In response to Donald Trump’s controversial remarks about the violence in Charlottesville, Virginia, three Democrats want to censure the president.
Reps. Pramila Jayapal, D-Wash., Jerrold Nadler, D-N.Y., and Bonnie Watson Coleman, D-N.J., announced their intent to introduce a formal resolution of censure tomorrow when the House is back in session. A censure resolution, if adopted, would be a formal and historic rebuke from Congress of Trump's remarks.
The draft resolution from the small group of Democrats cites specific actions the representatives believe merit censure:
“Whereas President Donald Trump’s immediate public comments rebuked ‘many sides’ for the violence in Charlottesville, Virginia, and failed to specifically condemn the ‘Unite the Right’ rally or cite the white supremacist, neo-Nazi gathering as responsible for actions of domestic terrorism.”
"Whereas President Donald Trump has surrounded himself with, and cultivated the influence of, senior advisors and spokespeople who have long histories of promoting white nationalist, alt-Right, racist and anti-Semitic principles and policies within the country."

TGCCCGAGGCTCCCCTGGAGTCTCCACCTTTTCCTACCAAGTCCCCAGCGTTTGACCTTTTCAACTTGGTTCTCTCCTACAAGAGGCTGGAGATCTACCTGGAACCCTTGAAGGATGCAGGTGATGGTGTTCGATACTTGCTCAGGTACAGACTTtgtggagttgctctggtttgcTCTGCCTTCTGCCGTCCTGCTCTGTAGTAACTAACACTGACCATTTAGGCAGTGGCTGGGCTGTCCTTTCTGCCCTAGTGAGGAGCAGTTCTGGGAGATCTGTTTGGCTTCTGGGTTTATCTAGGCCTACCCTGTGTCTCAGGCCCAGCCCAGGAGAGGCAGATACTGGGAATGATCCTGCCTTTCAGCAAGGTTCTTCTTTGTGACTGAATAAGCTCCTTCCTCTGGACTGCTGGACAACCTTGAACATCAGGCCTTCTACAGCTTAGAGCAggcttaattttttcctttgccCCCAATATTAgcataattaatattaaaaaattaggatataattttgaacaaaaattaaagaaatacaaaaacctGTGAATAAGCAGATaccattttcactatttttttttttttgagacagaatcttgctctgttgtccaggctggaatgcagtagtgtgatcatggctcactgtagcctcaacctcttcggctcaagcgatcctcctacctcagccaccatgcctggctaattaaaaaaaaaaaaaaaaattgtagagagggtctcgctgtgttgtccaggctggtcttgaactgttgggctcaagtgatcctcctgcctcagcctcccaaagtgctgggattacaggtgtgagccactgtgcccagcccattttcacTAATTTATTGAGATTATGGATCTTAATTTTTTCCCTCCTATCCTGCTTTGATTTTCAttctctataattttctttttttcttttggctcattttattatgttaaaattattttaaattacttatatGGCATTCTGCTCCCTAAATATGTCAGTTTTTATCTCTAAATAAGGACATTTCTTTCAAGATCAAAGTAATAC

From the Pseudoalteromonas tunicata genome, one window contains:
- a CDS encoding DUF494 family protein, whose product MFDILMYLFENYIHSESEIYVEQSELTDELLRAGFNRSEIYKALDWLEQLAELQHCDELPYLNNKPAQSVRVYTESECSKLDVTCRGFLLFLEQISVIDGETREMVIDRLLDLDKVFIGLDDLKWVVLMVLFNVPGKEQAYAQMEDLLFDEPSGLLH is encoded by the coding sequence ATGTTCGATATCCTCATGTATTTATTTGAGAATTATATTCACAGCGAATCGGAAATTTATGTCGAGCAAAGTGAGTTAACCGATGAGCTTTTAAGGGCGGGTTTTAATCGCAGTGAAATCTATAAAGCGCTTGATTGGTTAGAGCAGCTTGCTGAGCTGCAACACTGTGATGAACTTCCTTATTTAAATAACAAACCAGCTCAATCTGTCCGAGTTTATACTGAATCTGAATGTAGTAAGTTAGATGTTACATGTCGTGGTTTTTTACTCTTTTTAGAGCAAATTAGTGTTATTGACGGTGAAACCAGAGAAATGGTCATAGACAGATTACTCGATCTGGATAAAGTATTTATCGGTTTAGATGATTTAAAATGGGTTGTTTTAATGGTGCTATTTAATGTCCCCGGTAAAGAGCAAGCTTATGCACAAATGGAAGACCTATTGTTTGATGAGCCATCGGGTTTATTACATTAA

Lawmakers slam Trump for laying 'blame on both sides' in Charlottesville rally
White House: Trump finding 'convenient' time to speak with Charlottesville victim's familyWhat is censure?
A censure in the context of the United States government is an official statement of disapproval or condemnation towards a public official, including cabinet members, judges, members of Congress and the president. While a censure does not remove an individual from office, it can send a powerful message rebuking his or her past actions or statements.